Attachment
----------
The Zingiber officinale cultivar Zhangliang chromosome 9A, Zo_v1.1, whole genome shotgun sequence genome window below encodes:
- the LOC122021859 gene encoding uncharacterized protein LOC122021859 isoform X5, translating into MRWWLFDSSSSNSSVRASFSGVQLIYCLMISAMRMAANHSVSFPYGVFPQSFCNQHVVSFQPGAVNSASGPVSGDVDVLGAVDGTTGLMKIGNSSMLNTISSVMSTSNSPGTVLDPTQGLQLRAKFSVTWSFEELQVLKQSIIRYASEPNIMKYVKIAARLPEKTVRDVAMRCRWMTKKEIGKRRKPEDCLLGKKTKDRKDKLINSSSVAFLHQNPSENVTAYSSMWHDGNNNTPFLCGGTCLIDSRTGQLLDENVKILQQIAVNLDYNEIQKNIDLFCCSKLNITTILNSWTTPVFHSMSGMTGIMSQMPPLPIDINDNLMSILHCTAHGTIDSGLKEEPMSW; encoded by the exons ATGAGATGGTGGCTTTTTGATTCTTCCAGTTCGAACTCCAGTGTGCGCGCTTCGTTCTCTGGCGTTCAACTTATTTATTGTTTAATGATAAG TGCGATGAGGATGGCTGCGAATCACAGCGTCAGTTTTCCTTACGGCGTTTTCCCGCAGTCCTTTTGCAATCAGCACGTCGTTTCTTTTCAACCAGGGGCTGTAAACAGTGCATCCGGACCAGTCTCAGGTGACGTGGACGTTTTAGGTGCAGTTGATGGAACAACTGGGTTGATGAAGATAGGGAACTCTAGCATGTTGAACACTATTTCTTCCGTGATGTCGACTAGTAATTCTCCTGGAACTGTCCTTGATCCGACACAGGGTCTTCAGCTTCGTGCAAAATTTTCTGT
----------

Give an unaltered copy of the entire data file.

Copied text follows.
The Zingiber officinale cultivar Zhangliang chromosome 9A, Zo_v1.1, whole genome shotgun sequence genome window below encodes:
- the LOC122021859 gene encoding uncharacterized protein LOC122021859 isoform X5, translating into MRWWLFDSSSSNSSVRASFSGVQLIYCLMISAMRMAANHSVSFPYGVFPQSFCNQHVVSFQPGAVNSASGPVSGDVDVLGAVDGTTGLMKIGNSSMLNTISSVMSTSNSPGTVLDPTQGLQLRAKFSVTWSFEELQVLKQSIIRYASEPNIMKYVKIAARLPEKTVRDVAMRCRWMTKKEIGKRRKPEDCLLGKKTKDRKDKLINSSSVAFLHQNPSENVTAYSSMWHDGNNNTPFLCGGTCLIDSRTGQLLDENVKILQQIAVNLDYNEIQKNIDLFCCSKLNITTILNSWTTPVFHSMSGMTGIMSQMPPLPIDINDNLMSILHCTAHGTIDSGLKEEPMSW; encoded by the exons ATGAGATGGTGGCTTTTTGATTCTTCCAGTTCGAACTCCAGTGTGCGCGCTTCGTTCTCTGGCGTTCAACTTATTTATTGTTTAATGATAAG TGCGATGAGGATGGCTGCGAATCACAGCGTCAGTTTTCCTTACGGCGTTTTCCCGCAGTCCTTTTGCAATCAGCACGTCGTTTCTTTTCAACCAGGGGCTGTAAACAGTGCATCCGGACCAGTCTCAGGTGACGTGGACGTTTTAGGTGCAGTTGATGGAACAACTGGGTTGATGAAGATAGGGAACTCTAGCATGTTGAACACTATTTCTTCCGTGATGTCGACTAGTAATTCTCCTGGAACTGTCCTTGATCCGACACAGGGTCTTCAGCTTCGTGCAAAATTTTCTGT